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The Naso Tang of aquarium keeping is a regal beauty of grand proportions... and active ones at that! This species really only does well in systems that allow it to move, and grow... Of at least some six feet/two meters in length. Specimens attempted in smaller/shorter settings often "die mysteriously"... If you could come out and visit with them in the wild you would understand why this is so immediately.
Other than room outstanding, the Lipstick Tang is quite undemanding. Most individuals take readily to captive conditions and a wide range of foods. The species is susceptible to the "usual suspects" that afflict reef fishes in general, and Surgeonfishes in particular. But this genus and species are actually more naturally disease-resistant and amenable to capture/holding/shipping (all are wild-collected at this point) than some of the touchy Acanthurus (e.g. the Powder Blue and Brown, the Achilles...).
What you are challenged with is providing an adequate sized home and the basics of aquarium care... along with much in the way of food with growth/size... to have a true "horse of a fish" for years.
Lipstick Tang Identification,
Nasos are members of the family of Surgeon, Doctorfishes or Tangs, Acanthuridae ("Ah-kan-thur-id-ee"), a group of immense interest and use to the saltwater aquarium hobby.
They further belong to the sub-family Nasinae, of one genus (Naso) and about seventeen species. These fishes are otherwise known as the Unicornfishes, as many species have a to-a-degree prominent "horn" that extends from their forehead. This subfamily may be externally distinguished from all other Surgeonfishes by their possession of two anal spines (versus three), and three soft pelvic rays (rather than five). Like all surgeons, those of the genus Naso sport sharp spiny processes (one or two) on their caudal peduncles; a formidable weapon.
Genus Naso ("Nay-zoh") for the most part is unknown to hobbyists with the exception of N. lituratus. Though this celebrated species is the acknowledged "pick of the litter" in color and markings, there are some other worthwhile Nasos. A few that make it into the hobby on a more or less regular basis are shown below:
And of course the "Star" of this article:
Lipstick Tang Behavior,
Can you say cruising? And speed? Other than picking about on the reef all day time for their favorite foods (Brown Algae), Naso lituratus enjoy swimming over the reef, nearshore drop-offs and immediate open ocean. In captivity, much of the time is occupied in similar pursuits, with night time finding the species resting on the bottom, often under a ledge or against a rock.
Concerning size in captivity and growth rate, most Naso lituratus top-out at about a foot standard length... this is a fisheries, ichthyological term: from the end of the snout/mouth to the bones of the tail called the hypurals... basically the caudal peduncle... the narrowing... Not the long elements of the tail fin itself... This species can grow surprisingly quickly, given space, food, good conditions overall... to this length in a couple of years.
Lipstick Tang Compatibility,
Though this species appears "cool, calm and collected" in the wild and most of the time in captivity, it can be a real "alpha" animal should it feel threatened, or too crowded... Again, large-enough quarters (at least a six foot length "run") with not too many other fishes present... and placing it near or at as the very last specimen are suggested.
And though this species is found at times in the wild in shoals of several individuals, it is indeed overtly territorial, particularly the "streaming" tail-finned males... and unless you have a system of humongous proportions (1000's of gallons), you should settle on keeping one specimen to a tank. The Lipstick Tang can go with other Naso species, as well as all other Tang genera/species.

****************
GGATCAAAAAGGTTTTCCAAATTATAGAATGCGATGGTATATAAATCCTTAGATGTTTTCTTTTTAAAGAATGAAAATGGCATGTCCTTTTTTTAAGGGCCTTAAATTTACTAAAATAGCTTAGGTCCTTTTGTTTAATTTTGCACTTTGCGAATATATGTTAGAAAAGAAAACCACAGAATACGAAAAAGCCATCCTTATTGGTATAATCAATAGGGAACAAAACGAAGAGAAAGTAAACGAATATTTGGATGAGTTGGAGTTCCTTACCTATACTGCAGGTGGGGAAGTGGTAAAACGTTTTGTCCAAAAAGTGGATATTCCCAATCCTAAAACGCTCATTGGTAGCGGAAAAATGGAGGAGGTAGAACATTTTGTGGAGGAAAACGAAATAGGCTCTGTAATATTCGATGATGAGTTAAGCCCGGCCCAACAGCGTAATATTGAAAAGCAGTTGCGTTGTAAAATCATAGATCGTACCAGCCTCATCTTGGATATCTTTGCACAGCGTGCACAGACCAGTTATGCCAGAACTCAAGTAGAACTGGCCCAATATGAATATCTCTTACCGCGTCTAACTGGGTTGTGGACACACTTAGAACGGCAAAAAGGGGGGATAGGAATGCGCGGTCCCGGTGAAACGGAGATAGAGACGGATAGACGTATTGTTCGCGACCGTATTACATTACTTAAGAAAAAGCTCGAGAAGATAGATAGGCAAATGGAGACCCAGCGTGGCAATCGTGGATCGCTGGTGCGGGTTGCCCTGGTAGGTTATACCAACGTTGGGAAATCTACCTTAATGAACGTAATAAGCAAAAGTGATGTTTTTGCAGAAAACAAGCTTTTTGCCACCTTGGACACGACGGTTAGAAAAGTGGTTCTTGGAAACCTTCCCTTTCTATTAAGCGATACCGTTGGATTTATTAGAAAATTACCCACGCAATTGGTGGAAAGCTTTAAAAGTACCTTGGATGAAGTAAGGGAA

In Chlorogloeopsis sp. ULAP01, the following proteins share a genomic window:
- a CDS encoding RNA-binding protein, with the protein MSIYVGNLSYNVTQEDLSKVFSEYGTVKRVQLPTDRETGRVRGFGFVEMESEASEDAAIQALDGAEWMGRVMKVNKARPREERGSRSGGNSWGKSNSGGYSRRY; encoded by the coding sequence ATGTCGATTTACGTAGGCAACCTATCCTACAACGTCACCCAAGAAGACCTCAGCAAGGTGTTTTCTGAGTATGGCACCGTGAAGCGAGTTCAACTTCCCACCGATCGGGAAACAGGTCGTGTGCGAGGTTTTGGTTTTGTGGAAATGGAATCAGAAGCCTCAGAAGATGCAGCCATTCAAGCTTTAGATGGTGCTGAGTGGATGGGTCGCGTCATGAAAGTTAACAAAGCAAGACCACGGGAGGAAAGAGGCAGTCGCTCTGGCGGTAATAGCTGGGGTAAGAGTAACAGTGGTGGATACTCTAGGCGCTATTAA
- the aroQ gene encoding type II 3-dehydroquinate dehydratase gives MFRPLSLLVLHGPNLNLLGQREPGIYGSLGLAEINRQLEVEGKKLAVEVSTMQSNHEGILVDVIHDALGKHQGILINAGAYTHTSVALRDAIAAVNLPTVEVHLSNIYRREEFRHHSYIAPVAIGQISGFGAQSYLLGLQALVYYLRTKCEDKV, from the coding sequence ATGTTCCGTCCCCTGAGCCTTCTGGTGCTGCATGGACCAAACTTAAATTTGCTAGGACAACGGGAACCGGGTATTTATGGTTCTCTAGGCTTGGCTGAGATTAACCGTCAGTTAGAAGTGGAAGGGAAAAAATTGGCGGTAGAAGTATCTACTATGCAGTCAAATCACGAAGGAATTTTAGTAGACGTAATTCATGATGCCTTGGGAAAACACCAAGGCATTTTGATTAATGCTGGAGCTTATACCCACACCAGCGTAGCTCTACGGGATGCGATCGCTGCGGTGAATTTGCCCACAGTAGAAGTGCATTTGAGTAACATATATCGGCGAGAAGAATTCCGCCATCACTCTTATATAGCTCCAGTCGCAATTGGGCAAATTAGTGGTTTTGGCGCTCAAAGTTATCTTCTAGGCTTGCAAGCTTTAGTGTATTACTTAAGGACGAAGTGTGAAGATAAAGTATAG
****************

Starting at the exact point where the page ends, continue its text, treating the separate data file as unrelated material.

By and large, invertebrates are left alone by Nasos... including shrimps and crabs of more than mouth-size. Your Cnidarian sessile invertebrates may suffer from the copious wastes of this animal however.
Lipstick Tang Selection,
1) Body Shape & Size: Have you ever seen full-size tangs, either diving in their domain, at a public aquarium, or an underwater photo? They're outright porky. The stomach areas of healthy surgeons may be pinched in, but they should be otherwise well-fleshed in appearance. Speaking from first hand experience, I can tell you that these marines often go unfed from collection to the wholesaler for days to weeks; this is wrong, and is too often the cause of later mortality. The practical implication here? Don't buy skinny Tangs!
Size at purchase I've lumped here to illustrate the link between it and body conformation. Smaller than 4" Naso tangs rarely live adapt to living in captivity, unless they're un-starved and placed in a setting with unlimited access to food. My advice? Buy larger (four plus inch) Unicornfishes. Can you get one that's too big? Sure, depending on the spatial assets of your set-up. I have seen more-than-a-foot Naso (lituratus) "streamers" (with long, trailing ends to the upper and lower margins of their caudal fin), placed with success in humungous systems. The same fish would die "mysteriously" of "behavioral problems" put in a six foot system. at purchase I've lumped here to illustrate the link between it and body conformation. Smaller than 4" Naso tangs rarely live adapt to living in captivity, unless they're un-starved and placed in a setting with unlimited access to food. My advice?
2) Swimming Behavior: Healthy, happy Unicornfishes are out and about during daylight, briskly moving horizontally along the length of their system. Sulking, hiding specimens should be refused. It may be that they've just been/are being cramped space-wise, but these fishes can be pushed over the edge psychologically to where they don't recover.
3) Feeding: is a prime concern with Naso species; they must be eating to qualify for purchase. Please refer back to the above criteria regarding.
4) Source Location: The best Naso lituratus, bar none, come out of the Red Sea; the second, the Hawaiian Islands. Talk to your supplier regarding the relative merits of added cost versus the likelihood of success of where they can get you surgeons.